Having one or multiple Kindles in your household sometimes get shared between partners or kids. Amazon has a program called Family Sharing, which enables Kindles to share ebooks with each other, cutting down on the amount of money spend on Kindle books. How does it work and how do you set it up?
Amazon Household Tutorial
You’ll need to get started on the Amazon webpage in a web browser. Open Amazon and log into your account, if needed. Then click Accounts & Lists at the top of the page, and click Amazon Household in the Shopping programs and rentals section near the bottom of the page.
Now it’s time to invite your family. Click Add adult to add your spouse or partner and send an invite to their email address. Follow the instructions on the webpage to agree to share the ability to make purchases for your account, and then on the next page choose what Amazon content you want to share—this is where you can share your Kindle eBook library.
You can also add your kids (12 and under) by selecting Add Children.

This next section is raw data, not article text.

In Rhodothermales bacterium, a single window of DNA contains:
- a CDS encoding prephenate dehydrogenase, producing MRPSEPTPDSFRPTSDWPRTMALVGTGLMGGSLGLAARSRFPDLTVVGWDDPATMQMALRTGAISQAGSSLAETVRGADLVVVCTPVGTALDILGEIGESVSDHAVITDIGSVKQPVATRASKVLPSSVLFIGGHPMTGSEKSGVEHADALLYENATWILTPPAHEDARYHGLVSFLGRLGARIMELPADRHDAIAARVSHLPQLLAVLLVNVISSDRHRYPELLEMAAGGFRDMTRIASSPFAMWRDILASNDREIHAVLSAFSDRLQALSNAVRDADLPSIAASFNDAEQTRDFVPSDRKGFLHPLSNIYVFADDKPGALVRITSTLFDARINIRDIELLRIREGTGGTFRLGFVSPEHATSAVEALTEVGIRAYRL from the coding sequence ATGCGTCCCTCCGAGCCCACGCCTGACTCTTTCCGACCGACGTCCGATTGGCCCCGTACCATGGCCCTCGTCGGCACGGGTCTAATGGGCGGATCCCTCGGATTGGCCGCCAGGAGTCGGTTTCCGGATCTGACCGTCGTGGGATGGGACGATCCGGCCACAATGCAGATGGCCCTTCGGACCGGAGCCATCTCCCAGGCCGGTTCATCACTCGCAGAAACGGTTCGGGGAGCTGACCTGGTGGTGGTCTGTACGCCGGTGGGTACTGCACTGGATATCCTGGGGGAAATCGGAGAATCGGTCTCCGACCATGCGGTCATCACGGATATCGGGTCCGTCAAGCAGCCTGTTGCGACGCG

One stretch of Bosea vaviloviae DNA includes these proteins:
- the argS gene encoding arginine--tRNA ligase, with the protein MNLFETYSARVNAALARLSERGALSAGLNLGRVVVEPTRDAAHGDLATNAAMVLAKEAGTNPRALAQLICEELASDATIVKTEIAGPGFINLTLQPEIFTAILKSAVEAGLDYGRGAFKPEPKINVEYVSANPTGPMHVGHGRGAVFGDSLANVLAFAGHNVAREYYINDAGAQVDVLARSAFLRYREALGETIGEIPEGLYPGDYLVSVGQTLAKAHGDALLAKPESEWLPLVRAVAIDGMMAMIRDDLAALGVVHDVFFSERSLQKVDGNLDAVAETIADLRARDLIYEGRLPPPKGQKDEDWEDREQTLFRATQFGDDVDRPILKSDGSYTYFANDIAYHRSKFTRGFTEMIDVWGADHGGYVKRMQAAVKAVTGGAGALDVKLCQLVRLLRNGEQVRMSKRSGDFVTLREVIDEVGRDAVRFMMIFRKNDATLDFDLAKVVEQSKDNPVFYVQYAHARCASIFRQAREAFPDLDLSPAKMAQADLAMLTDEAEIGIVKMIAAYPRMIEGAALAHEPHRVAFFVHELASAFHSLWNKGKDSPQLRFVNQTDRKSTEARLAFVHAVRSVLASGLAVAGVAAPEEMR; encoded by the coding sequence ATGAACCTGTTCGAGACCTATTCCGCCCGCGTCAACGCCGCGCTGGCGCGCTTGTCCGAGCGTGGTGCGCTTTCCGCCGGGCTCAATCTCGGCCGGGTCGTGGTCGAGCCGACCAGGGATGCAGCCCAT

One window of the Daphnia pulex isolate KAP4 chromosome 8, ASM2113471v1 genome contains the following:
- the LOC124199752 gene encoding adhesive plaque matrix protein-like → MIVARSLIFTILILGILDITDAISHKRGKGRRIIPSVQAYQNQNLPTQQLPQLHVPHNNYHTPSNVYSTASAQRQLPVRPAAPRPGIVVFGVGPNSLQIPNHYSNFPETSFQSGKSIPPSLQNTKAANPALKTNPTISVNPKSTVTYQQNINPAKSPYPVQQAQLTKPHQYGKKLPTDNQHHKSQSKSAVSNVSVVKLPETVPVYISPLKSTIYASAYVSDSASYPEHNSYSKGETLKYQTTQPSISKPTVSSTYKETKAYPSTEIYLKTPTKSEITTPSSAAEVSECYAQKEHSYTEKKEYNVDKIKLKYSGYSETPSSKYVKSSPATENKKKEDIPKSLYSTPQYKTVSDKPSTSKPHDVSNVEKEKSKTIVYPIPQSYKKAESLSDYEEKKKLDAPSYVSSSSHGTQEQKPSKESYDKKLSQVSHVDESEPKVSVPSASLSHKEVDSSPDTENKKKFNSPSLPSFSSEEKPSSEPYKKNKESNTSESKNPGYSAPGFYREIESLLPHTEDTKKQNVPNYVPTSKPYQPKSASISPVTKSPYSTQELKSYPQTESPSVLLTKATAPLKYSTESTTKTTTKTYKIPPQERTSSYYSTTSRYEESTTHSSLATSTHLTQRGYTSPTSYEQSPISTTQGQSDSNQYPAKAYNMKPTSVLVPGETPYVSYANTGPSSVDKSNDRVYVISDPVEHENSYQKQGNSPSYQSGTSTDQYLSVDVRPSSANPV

How to share Kindle books
Depending on how you configured your Amazon Household, you’re either already there or almost done.
When you created your Amazon Household, you had the option to choose which Amazon content you wanted to share. If you left the eBooks option checked, then your eBook library will automatically appear on your other family members’ Kindles. Mission accomplished! They can open your books and start reading.
If you didn’t check that box, though, you get to pick and choose which particular books you want to share.
On the Amazon webpage, click Account and Lists and then click Manage content and devices in the Digital content and devices section of the page. On the Digital Content page, click Books.
Here you’ll find a list of all the books you’ve ever purchased for your Kindle. Use the checkboxes to select the books you want to share, then click Add to Library at the top of the page. Choose the family members you want to share with, and the books will be available on their Kindles.
Michael Kozlowski has written about audiobooks and e-readers for the past twelve years. Newspapers and websites such as the CBC, CNET, Engadget, Huffington Post and the New York Times have picked up his articles. He Lives in Vancouver, British Columbia, Canada.